A growing body of evidence suggests violence against teachers, educational assistants and others in the education sector is escalating.
The most recent study, undertaken by Toronto-based Institute for Work and Health (IWH), found violence-related lost-time injury claims for education sector workers rose by four per cent for men and seven per cent for women over a 14-year study period ending in 2015.
Women in this sector were particularly vulnerable, suffering lost-time injuries from violence and aggression at eight times the rate of men and women in other sectors. Though, male education sector workers also suffered lost-time injuries in greater numbers, at twice the rate of other sectors.
This IWH study also reported lost-time injury rates due to violence and aggression for male and female health care workers far exceeded those in other sectors.
Further, an examination of Ontario hospital emergency department visits for a similar period found a rising number of female workers overall sought treatment for injuries attributed to workplace violence.
Over the course of the study period, in raw numbers, just under 30,000 lost-time claims for injuries sustained as a result of workplace violence or aggression were registered with the Workplace Safety and Insurance Board (WSIB). Meantime, more than 13,000 workers sought treatment for injuries attributed to workplace violence at emergency departments.
Authors of the study acknowledge these numbers fall far short of “self-reported” workplace violence incidents. Polling of workers in the education and health care sector paints a troubling picture of suffering and significant underreporting—some driven by fear.
A recent poll of Ontario elementary teachers, for instance, found seven in 10 have personally experienced violence and witnessed violence against another staff person. This poll was conducted by the Elementary Teachers’ Federation of Ontario which represents 83,000 teachers, occasional teachers and education professionals employed in Ontario’s public elementary schools. Thus the poll suggests more than 58,000 education workers are victims or have been exposed to violence at work. Almost 40 per cent of those polled also report suffering mental stress, physical injury or illness as a result of workplace violence.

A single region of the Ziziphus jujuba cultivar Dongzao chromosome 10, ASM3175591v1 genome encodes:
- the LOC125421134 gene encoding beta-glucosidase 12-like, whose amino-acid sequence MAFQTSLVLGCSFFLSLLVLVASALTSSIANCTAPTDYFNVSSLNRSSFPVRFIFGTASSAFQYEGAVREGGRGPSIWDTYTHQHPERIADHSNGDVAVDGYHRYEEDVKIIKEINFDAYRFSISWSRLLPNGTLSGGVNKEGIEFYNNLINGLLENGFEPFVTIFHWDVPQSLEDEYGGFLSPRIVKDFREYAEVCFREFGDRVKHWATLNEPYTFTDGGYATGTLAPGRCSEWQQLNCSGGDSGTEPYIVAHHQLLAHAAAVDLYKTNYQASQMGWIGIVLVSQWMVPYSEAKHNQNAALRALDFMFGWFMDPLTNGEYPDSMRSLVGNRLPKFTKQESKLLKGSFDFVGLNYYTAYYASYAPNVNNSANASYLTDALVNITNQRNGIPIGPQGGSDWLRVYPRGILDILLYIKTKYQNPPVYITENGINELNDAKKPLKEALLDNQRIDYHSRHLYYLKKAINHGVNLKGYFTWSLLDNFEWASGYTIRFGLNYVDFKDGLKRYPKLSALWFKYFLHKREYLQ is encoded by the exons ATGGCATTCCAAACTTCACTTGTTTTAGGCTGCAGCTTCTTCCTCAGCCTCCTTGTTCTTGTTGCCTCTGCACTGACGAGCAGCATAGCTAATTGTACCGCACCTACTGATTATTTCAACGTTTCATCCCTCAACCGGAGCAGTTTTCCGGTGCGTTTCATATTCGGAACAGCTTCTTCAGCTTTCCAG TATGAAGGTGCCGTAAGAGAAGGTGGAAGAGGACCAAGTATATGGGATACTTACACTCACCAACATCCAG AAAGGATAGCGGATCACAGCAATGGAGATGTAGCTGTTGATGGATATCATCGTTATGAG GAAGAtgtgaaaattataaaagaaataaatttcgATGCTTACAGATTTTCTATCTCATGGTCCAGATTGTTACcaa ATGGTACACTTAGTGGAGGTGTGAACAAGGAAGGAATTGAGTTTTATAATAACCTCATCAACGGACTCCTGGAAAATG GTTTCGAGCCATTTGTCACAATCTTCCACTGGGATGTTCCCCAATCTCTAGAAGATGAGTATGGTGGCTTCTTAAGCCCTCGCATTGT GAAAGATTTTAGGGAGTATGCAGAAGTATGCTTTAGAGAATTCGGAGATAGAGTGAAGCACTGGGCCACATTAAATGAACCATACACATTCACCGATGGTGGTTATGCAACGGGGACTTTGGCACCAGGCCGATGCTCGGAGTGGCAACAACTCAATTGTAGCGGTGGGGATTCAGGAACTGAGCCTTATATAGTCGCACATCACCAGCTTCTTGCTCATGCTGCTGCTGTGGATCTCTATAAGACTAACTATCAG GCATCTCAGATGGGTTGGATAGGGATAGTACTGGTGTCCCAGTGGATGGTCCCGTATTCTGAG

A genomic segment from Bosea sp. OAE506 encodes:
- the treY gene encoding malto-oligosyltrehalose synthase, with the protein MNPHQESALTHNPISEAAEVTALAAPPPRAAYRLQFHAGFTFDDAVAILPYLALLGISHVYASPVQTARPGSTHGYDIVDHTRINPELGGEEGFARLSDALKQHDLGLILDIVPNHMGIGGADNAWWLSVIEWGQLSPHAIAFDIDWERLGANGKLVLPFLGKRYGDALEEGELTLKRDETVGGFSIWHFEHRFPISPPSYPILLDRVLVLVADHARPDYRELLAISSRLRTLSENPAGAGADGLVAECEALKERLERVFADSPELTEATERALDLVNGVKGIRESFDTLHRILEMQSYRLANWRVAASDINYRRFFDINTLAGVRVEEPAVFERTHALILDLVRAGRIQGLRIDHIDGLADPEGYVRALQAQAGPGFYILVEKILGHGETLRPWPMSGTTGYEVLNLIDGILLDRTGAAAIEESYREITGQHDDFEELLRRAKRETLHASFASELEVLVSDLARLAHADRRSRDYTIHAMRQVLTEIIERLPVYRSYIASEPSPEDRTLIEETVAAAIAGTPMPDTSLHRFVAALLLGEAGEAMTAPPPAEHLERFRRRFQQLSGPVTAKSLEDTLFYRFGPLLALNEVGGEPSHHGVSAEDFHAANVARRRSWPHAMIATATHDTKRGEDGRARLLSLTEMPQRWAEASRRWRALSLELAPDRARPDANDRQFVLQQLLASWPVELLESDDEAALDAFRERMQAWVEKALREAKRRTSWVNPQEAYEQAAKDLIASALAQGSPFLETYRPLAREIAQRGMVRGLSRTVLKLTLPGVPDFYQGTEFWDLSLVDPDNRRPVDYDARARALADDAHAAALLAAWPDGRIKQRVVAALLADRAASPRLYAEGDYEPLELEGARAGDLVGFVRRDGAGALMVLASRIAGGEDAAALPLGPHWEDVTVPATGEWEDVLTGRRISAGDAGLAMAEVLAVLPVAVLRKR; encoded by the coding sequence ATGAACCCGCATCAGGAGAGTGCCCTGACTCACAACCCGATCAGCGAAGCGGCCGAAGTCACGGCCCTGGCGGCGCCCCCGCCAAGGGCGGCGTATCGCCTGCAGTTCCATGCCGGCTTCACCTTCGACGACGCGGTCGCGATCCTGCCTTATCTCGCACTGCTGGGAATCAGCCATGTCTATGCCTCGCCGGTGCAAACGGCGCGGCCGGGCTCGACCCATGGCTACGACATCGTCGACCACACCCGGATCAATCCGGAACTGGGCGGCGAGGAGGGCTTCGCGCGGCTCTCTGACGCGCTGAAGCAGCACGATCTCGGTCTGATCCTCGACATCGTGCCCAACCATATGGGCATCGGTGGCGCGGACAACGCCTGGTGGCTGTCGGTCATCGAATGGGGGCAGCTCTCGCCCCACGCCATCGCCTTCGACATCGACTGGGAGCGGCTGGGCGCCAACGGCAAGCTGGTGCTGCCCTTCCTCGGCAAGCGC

Many polled reported being told not to report the incident, or chose not to report, for fear of repercussions. Fifty per cent of those who reported an incident say there was no follow-up or investigation “in all cases” or “in some cases.” Even when actions were taken by school administrators to prevent recurrence, most polled said the actions were ineffective.
Another recent poll of Ontario Catholic teachers (elementary and high school) conducted by the Ontario English Catholic Teachers Association, found teachers were suffering similarly, with 60 per cent personally experiencing violence. This violence led almost 60 per cent of these teachers to suffer significant psychological stress while 40 per cent suffered physical harm. Many were encouraged or pressured by administrators to not fill out report forms or report the incident to police.
Studies are also finding health care workers are reporting violence at rates similar to those in education. A report authored by the Canadian Federation of Nurses Unions in 2017 found 61 per cent of Canadian nurses surveyed say they have experienced abuse, harassment or assault in the workplace in the past 12 months. Here in Ontario, 54 per cent reported having experienced physical abuse; 85 per cent experienced verbal abuse, and 19 per cent experienced sexual violence or abuse.
All Ontario employers have significant legal obligations to address workplace violence and harassment. Chief among these duties is for employers to develop and implement workplace violence and harassment policies and program(s). To this end, the employer must also provide all workers with information and instruction on the content of these policies and related measures. On the basis of recent findings from IWH and others, some are suggesting it is time to develop a standard for workplace violence training, much in the way a standard was developed to combat worker injury and death from working at heights. In such a way, a minimum level of quality is ensured.
Respect Group offers a 90 minute (4 hours of traditional classroom learning condensed) online workplace harassment prevention training program called “Respect in the Workplace”. Our program addresses bullying, abuse, harassment and discrimination, empowering your organization with the tools to recognize and proactively eliminate it, creating psychologically safe and healthy workplace environments. Respect in the Workplace
Source data: Workers health & safety centre